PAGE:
“There is an erosion of power going on. Specifically, the online world has eroded business’s power. People increasingly will personalize their Web experience and determine how they interact with their environment and the people around them. The Web creates transparency, which will make competition tougher and in turn, business better. When a company messes up, it will be very visible. People will blog about it, review it, and expose a company’s flaws and pitfalls. Businesses will have to respond to this increased transparency by hiring and retaining better people. And in any case, we’ll see a new wave of smaller companies focused on specific needs, in part because they can outsource or partner for the commodity part of their operations or offerings.

There will be a profound change in psychology as people realize how much power they hold. There has always been a general perception that we shouldn’t mess with authority– when authority is exactly who we should mess with. Empowered people are going to begin to realize this. When they walk into a Wal-Mart, they’re going to want to know how a product was made and under what conditions. They will assume they have the right to ask because they can do so on the Web. And over time, people will start to expect that same responsiveness from all institutions, not just from online businesses. What kind of tax breaks on real estate are my elected officials getting–and why? And why isn’t my hospital as responsive as a hotel?

What does all this say about individual responsibility? If people control their own lives, then they are responsible for those lives. They can’t simply complain about things being bad. In a world of choices, your responsibility does not end with complaining.”
–Interview by Jennifer Pollock

Esther’s comments here dovetail with a lengthy interview I had with Joe Kraus, CEO of JotSpot. Kraus said, “When you give people the ability to do something that previously only experts could do, I think very interesting things happen.” Kraus admitted JotSpot was trying to enable a new DIY (do-it-yourself) revolution. So far, JotSpot has accumulated 30,000 users as customers with over 2000 organizations using its self-service applications including British Telecom and Intel. And JotSpot’s applications are by Kraus’ own admission, simple.

The key points here are from Esther’s comments– the erosion of power, the profound change in psychology, the inclination to mess with authority– all of this spells BRING IT ON, my Enterprise 2.0 friend with your empowering productivity tool. And if we look at the early success Kraus is having with JotSpot’s simple applications, despite the fact he’s specifically targeting the SMB market, it’s an early predictor of user adoption.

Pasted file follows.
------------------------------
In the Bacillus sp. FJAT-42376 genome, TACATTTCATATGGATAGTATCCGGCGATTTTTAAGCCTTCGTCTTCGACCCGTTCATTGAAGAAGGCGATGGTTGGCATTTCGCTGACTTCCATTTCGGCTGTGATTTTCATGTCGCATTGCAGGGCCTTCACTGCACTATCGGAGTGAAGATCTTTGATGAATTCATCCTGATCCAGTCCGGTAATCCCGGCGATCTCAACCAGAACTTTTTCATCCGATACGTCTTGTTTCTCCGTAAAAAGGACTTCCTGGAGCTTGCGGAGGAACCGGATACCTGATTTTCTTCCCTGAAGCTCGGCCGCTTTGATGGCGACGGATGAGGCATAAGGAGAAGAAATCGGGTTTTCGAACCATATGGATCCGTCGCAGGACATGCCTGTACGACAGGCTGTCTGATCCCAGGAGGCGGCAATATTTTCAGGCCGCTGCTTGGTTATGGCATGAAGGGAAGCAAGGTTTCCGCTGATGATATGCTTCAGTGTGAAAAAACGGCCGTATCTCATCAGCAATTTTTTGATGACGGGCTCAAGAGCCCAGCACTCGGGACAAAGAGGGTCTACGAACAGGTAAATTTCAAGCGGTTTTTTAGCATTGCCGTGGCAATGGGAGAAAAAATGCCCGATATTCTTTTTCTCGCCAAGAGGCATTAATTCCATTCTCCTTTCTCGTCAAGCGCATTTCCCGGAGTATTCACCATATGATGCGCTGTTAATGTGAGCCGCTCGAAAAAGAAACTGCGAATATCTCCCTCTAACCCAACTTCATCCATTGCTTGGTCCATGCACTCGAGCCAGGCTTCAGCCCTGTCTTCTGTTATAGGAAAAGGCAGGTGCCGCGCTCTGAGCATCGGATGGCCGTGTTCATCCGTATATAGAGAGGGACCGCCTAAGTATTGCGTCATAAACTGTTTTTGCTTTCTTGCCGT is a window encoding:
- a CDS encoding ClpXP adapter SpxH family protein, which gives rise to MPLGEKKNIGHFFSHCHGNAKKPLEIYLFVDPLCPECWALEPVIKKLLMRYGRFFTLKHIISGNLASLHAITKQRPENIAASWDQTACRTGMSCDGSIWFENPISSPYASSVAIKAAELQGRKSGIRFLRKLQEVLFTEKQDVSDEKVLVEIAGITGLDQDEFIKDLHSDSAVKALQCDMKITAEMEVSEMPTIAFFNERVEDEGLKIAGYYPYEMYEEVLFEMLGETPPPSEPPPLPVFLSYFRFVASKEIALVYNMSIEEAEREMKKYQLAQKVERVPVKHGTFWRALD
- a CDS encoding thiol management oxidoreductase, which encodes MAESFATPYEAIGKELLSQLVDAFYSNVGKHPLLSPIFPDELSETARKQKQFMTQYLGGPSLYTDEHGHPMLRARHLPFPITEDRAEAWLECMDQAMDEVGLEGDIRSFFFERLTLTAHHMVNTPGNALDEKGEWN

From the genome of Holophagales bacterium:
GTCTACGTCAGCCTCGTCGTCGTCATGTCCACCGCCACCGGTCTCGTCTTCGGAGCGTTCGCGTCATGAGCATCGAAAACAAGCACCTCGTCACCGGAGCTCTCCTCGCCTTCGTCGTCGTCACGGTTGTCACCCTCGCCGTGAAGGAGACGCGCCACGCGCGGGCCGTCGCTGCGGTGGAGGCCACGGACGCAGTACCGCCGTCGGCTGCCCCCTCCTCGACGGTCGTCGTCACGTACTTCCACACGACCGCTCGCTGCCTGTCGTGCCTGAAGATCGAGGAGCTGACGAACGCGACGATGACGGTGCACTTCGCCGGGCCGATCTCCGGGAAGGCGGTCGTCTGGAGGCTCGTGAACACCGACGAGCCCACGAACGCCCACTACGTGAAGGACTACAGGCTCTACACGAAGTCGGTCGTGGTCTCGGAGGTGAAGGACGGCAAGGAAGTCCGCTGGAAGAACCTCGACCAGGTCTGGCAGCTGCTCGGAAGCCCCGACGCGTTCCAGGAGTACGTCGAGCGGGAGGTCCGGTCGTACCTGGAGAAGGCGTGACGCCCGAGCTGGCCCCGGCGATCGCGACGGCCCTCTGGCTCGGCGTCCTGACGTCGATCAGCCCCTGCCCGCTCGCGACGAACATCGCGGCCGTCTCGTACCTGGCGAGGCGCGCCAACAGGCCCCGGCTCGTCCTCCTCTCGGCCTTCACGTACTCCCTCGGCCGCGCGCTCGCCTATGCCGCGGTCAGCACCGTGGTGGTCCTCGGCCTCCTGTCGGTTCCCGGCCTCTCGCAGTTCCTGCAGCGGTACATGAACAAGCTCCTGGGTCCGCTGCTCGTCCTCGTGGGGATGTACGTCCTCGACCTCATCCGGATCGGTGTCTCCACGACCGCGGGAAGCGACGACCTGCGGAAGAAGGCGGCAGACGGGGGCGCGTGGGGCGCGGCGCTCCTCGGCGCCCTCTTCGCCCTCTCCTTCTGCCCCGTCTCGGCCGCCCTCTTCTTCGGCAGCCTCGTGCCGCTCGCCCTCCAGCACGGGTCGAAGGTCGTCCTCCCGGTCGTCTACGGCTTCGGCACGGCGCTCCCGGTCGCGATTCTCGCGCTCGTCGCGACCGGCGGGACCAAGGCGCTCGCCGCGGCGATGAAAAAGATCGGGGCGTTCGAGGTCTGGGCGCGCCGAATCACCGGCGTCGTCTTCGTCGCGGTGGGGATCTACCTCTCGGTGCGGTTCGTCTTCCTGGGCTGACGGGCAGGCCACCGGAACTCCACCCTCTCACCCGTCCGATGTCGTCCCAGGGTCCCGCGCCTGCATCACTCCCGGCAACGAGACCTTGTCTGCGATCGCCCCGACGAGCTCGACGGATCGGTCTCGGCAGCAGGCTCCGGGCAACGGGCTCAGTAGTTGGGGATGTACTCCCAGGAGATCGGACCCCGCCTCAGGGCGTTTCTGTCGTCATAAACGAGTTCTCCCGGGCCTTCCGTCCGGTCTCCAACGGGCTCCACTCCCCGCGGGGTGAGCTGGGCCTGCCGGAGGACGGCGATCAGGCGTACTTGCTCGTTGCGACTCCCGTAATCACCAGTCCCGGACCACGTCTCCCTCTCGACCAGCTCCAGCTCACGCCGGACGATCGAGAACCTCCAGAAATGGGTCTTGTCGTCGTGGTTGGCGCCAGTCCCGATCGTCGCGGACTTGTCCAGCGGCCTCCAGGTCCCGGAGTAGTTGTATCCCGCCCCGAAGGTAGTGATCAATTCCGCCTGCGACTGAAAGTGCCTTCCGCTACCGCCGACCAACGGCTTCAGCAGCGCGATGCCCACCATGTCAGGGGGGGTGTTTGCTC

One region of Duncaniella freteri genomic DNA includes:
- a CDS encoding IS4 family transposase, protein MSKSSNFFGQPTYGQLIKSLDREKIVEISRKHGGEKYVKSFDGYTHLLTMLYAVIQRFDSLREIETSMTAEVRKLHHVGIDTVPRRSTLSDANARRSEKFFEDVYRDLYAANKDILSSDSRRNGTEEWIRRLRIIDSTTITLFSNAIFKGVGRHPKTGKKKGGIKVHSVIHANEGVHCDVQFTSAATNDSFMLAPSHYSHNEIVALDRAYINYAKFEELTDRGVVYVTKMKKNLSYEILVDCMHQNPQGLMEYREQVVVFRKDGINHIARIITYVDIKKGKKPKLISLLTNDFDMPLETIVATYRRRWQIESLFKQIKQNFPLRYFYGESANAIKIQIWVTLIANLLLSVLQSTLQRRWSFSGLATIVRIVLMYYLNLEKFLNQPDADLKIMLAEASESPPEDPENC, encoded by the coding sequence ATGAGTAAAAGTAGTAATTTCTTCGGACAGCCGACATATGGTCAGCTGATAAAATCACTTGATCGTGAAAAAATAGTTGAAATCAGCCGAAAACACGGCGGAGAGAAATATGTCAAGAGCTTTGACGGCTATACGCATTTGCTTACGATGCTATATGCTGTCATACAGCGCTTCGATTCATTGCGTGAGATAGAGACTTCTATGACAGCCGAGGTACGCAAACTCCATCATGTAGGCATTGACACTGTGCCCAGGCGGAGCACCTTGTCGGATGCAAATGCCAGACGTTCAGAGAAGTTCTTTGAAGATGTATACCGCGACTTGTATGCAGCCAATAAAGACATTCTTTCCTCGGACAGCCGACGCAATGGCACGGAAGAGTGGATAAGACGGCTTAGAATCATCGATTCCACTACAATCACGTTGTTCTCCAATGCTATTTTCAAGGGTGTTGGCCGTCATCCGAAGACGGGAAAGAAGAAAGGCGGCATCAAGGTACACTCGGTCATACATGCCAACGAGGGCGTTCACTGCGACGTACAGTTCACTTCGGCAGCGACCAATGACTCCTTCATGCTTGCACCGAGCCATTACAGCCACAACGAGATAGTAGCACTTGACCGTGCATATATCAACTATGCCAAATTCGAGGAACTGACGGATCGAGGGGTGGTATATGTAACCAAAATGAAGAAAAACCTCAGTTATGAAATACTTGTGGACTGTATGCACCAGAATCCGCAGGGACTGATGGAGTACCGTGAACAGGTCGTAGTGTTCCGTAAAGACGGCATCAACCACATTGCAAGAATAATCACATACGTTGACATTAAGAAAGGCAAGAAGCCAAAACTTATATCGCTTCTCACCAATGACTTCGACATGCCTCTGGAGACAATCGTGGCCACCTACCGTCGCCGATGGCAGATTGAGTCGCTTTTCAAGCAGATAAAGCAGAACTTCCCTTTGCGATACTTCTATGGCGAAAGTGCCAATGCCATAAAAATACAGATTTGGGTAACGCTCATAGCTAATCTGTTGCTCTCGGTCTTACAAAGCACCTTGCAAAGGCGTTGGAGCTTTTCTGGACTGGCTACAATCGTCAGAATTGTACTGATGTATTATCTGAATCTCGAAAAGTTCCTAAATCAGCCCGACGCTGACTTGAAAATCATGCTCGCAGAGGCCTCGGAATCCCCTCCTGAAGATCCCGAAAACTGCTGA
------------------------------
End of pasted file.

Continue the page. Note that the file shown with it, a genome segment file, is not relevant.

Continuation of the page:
And one more prognostication for which I don’t have the data, but a sixth sense. Like Esther’s comments, Enterprise 2.0 may be more about the socio-cultural transformation than the ease-of-use tools that are enabling the technology transformation. It’s a demographic colliding alliance of sorts. On the one hand you have frustrated middle management users who’ve been hamstrung by lagging IT departments, dictatorial edicts for clumsy (and expensive) collaboration, and limited desktop solutions. On the other hand, you have the “MySpace” generation pouring into the entry level positions of every major corporation of the G2000. Today’s generation of hotshots are impatient; they’re all about instant gratification. To impress their bosses and peers, how long do you think it will be before they’re investigating their own self-styled DIY apps or Lord knows, situational enterprise mashups?

The problem with blogging is– no editor. I’m not sure I’m making my points clearly here. I’ll look at this again later this weekend and try to rewrite it if it’s not making sense. Meanwhile, I know people are reading the blog. Please post some comments. I’m curious to hear what people think about the half-life of Enterprise 2.0. Incidentally, great journalist minds think alike (ha! that is said with all humility). Jerry Bowles, whom I describe in all my links to his blog as “The most awesome Enterprise 2.0 blog” posted a note about the need for more “proofs of concept” to validate Enterprise 2.0. He also had some interesting comments on the Wikipedia weirdness.

Posted in Enterprise 2.0, Next Net, SaaS, Web 2.0 | Comments Off on More Navel-gazing

How much democracy is “too much?”

Posted by Susan Scrupski on August 19, 2006

I was scrambling for a clean definition of Enterprise 2.0 yesterday and I was going to start with the one McAfee started on Wikipedia, but low and behold, the “thought police” (see excellent post by Dennis McDonald) had deleted the entry claiming it was “not notable.” I’m going to yield to the trail-blazers to resolve the definition-establishing process, but this brings up a more interesting conundrum. It appears, ironically, the Enterprise 2.0 camp have fallen victim to what those who are critical of it have been alleging– that there are gaping holes in an unstructured environment where there is no central command or authority to keep everyone on the same page. I’m simply pointing out the obvious, of course, (and I’d like to think I’m in this camp), but what will be interesting is to see how a genuine, grass roots, bottoms up effort moves forward to clearly establish itself as the technology continues to drive Enterprise behavior.

I’m going to keep thinking about this… It’s intellectually interesting…yes?

Posted in Enterprise 2.0, Next Net, Web 2.0 | 2 Comments »